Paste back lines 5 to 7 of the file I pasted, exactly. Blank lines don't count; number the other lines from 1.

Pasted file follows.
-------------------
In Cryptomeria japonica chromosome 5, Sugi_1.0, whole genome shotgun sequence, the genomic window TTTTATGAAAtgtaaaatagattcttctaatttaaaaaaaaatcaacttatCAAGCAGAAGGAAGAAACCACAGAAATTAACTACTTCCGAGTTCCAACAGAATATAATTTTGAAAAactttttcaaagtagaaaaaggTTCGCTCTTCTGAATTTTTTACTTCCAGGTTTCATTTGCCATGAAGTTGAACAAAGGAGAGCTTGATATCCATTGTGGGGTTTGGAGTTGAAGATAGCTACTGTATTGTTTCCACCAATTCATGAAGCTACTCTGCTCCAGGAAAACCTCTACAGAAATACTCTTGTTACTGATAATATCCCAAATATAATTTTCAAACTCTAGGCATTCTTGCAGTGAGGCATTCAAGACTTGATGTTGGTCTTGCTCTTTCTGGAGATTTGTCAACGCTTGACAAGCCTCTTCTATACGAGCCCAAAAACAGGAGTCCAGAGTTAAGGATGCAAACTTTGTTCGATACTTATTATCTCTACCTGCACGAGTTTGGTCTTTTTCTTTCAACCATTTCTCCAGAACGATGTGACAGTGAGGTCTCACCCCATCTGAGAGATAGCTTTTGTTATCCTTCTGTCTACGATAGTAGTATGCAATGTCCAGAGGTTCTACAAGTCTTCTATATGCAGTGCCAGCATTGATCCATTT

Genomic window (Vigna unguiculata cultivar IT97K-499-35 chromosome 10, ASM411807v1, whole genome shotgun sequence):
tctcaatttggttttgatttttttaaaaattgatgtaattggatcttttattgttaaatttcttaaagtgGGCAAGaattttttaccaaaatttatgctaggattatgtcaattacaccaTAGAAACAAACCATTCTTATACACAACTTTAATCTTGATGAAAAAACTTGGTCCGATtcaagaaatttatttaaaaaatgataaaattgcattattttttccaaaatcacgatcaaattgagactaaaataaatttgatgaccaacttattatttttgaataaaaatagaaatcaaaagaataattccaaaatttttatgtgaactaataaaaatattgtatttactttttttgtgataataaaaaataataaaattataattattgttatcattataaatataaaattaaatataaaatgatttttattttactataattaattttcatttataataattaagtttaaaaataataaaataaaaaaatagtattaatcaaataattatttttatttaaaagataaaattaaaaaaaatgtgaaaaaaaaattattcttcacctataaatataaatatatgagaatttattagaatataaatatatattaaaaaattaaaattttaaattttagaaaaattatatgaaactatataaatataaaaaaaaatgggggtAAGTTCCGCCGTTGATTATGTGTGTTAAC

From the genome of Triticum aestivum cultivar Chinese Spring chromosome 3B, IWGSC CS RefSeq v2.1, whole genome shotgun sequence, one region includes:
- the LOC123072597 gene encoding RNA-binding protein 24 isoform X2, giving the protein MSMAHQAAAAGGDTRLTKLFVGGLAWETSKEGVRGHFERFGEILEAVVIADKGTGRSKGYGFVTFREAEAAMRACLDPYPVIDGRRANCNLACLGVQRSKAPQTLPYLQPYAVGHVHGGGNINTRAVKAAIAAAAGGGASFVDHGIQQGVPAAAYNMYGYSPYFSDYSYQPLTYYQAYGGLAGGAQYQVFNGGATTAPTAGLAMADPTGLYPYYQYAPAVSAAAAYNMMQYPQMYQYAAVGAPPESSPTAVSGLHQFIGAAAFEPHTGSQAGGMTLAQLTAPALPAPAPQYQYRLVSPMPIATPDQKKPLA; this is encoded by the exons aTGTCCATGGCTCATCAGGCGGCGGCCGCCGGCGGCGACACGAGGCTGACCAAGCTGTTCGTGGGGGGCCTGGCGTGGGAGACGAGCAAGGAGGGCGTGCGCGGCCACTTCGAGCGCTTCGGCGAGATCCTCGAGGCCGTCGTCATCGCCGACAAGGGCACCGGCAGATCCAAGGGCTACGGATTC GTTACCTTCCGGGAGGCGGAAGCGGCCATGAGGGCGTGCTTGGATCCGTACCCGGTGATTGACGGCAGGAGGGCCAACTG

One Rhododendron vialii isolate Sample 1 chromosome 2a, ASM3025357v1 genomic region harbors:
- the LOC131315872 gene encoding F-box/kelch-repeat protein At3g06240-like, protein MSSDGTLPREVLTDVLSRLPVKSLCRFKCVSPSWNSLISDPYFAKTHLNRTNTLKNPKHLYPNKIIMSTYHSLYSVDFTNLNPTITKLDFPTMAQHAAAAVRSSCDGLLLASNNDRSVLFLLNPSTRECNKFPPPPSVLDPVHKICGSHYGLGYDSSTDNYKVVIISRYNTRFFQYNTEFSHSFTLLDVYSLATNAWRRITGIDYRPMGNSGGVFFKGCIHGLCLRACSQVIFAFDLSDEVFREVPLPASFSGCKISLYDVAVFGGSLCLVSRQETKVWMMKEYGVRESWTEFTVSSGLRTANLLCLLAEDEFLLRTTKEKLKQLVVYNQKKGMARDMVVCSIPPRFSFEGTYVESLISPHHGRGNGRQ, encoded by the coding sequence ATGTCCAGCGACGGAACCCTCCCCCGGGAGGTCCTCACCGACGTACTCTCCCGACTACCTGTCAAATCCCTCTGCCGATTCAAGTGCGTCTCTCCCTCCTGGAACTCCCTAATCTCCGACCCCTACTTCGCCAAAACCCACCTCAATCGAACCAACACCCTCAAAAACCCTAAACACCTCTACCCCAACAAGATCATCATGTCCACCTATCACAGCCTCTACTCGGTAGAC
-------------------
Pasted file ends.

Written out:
- the LOC123072597 gene encoding RNA-binding protein 24 isoform X2, giving the protein MSMAHQAAAAGGDTRLTKLFVGGLAWETSKEGVRGHFERFGEILEAVVIADKGTGRSKGYGFVTFREAEAAMRACLDPYPVIDGRRANCNLACLGVQRSKAPQTLPYLQPYAVGHVHGGGNINTRAVKAAIAAAAGGGASFVDHGIQQGVPAAAYNMYGYSPYFSDYSYQPLTYYQAYGGLAGGAQYQVFNGGATTAPTAGLAMADPTGLYPYYQYAPAVSAAAAYNMMQYPQMYQYAAVGAPPESSPTAVSGLHQFIGAAAFEPHTGSQAGGMTLAQLTAPALPAPAPQYQYRLVSPMPIATPDQKKPLA; this is encoded by the exons aTGTCCATGGCTCATCAGGCGGCGGCCGCCGGCGGCGACACGAGGCTGACCAAGCTGTTCGTGGGGGGCCTGGCGTGGGAGACGAGCAAGGAGGGCGTGCGCGGCCACTTCGAGCGCTTCGGCGAGATCCTCGAGGCCGTCGTCATCGCCGACAAGGGCACCGGCAGATCCAAGGGCTACGGATTC GTTACCTTCCGGGAGGCGGAAGCGGCCATGAGGGCGTGCTTGGATCCGTACCCGGTGATTGACGGCAGGAGGGCCAACTG

One Rhododendron vialii isolate Sample 1 chromosome 2a, ASM3025357v1 genomic region harbors:
- the LOC131315872 gene encoding F-box/kelch-repeat protein At3g06240-like, protein MSSDGTLPREVLTDVLSRLPVKSLCRFKCVSPSWNSLISDPYFAKTHLNRTNTLKNPKHLYPNKIIMSTYHSLYSVDFTNLNPTITKLDFPTMAQHAAAAVRSSCDGLLLASNNDRSVLFLLNPSTRECNKFPPPPSVLDPVHKICGSHYGLGYDSSTDNYKVVIISRYNTRFFQYNTEFSHSFTLLDVYSLATNAWRRITGIDYRPMGNSGGVFFKGCIHGLCLRACSQVIFAFDLSDEVFREVPLPASFSGCKISLYDVAVFGGSLCLVSRQETKVWMMKEYGVRESWTEFTVSSGLRTANLLCLLAEDEFLLRTTKEKLKQLVVYNQKKGMARDMVVCSIPPRFSFEGTYVESLISPHHGRGNGRQ, encoded by the coding sequence ATGTCCAGCGACGGAACCCTCCCCCGGGAGGTCCTCACCGACGTACTCTCCCGACTACCTGTCAAATCCCTCTGCCGATTCAAGTGCGTCTCTCCCTCCTGGAACTCCCTAATCTCCGACCCCTACTTCGCCAAAACCCACCTCAATCGAACCAACACCCTCAAAAACCCTAAACACCTCTACCCCAACAAGATCATCATGTCCACCTATCACAGCCTCTACTCGGTAGAC